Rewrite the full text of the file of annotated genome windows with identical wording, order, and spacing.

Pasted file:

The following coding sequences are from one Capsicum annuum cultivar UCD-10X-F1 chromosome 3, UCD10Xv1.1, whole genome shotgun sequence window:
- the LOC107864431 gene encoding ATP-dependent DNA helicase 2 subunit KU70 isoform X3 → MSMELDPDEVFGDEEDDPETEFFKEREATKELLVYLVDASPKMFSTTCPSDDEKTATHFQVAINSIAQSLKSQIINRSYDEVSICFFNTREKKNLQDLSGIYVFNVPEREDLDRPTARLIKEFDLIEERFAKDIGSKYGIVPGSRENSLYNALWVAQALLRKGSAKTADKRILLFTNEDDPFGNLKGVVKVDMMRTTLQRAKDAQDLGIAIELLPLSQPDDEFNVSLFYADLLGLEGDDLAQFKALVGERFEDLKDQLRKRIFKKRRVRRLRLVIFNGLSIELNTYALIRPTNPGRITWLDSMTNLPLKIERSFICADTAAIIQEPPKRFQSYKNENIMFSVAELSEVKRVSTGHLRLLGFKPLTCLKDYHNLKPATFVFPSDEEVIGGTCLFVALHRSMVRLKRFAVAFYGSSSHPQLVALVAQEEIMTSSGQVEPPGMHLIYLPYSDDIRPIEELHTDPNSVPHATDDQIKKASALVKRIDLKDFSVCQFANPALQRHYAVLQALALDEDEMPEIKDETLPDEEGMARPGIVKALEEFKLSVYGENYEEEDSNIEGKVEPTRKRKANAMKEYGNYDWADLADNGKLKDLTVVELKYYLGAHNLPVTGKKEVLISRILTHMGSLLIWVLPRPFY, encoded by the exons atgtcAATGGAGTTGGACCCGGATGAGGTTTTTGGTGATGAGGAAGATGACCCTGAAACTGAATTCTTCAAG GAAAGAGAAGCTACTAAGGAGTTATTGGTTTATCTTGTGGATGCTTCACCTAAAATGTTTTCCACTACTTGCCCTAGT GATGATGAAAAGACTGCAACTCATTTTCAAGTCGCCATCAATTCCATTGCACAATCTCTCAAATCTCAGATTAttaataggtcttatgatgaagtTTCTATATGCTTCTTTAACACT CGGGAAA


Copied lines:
The following coding sequences are from one Capsicum annuum cultivar UCD-10X-F1 chromosome 3, UCD10Xv1.1, whole genome shotgun sequence window:
- the LOC107864431 gene encoding ATP-dependent DNA helicase 2 subunit KU70 isoform X3 → MSMELDPDEVFGDEEDDPETEFFKEREATKELLVYLVDASPKMFSTTCPSDDEKTATHFQVAINSIAQSLKSQIINRSYDEVSICFFNTREKKNLQDLSGIYVFNVPEREDLDRPTARLIKEFDLIEERFAKDIGSKYGIVPGSRENSLYNALWVAQALLRKGSAKTADKRILLFTNEDDPFGNLKGVVKVDMMRTTLQRAKDAQDLGIAIELLPLSQPDDEFNVSLFYADLLGLEGDDLAQFKALVGERFEDLKDQLRKRIFKKRRVRRLRLVIFNGLSIELNTYALIRPTNPGRITWLDSMTNLPLKIERSFICADTAAIIQEPPKRFQSYKNENIMFSVAELSEVKRVSTGHLRLLGFKPLTCLKDYHNLKPATFVFPSDEEVIGGTCLFVALHRSMVRLKRFAVAFYGSSSHPQLVALVAQEEIMTSSGQVEPPGMHLIYLPYSDDIRPIEELHTDPNSVPHATDDQIKKASALVKRIDLKDFSVCQFANPALQRHYAVLQALALDEDEMPEIKDETLPDEEGMARPGIVKALEEFKLSVYGENYEEEDSNIEGKVEPTRKRKANAMKEYGNYDWADLADNGKLKDLTVVELKYYLGAHNLPVTGKKEVLISRILTHMGSLLIWVLPRPFY, encoded by the exons atgtcAATGGAGTTGGACCCGGATGAGGTTTTTGGTGATGAGGAAGATGACCCTGAAACTGAATTCTTCAAG GAAAGAGAAGCTACTAAGGAGTTATTGGTTTATCTTGTGGATGCTTCACCTAAAATGTTTTCCACTACTTGCCCTAGT GATGATGAAAAGACTGCAACTCATTTTCAAGTCGCCATCAATTCCATTGCACAATCTCTCAAATCTCAGATTAttaataggtcttatgatgaagtTTCTATATGCTTCTTTAACACT CGGGAAA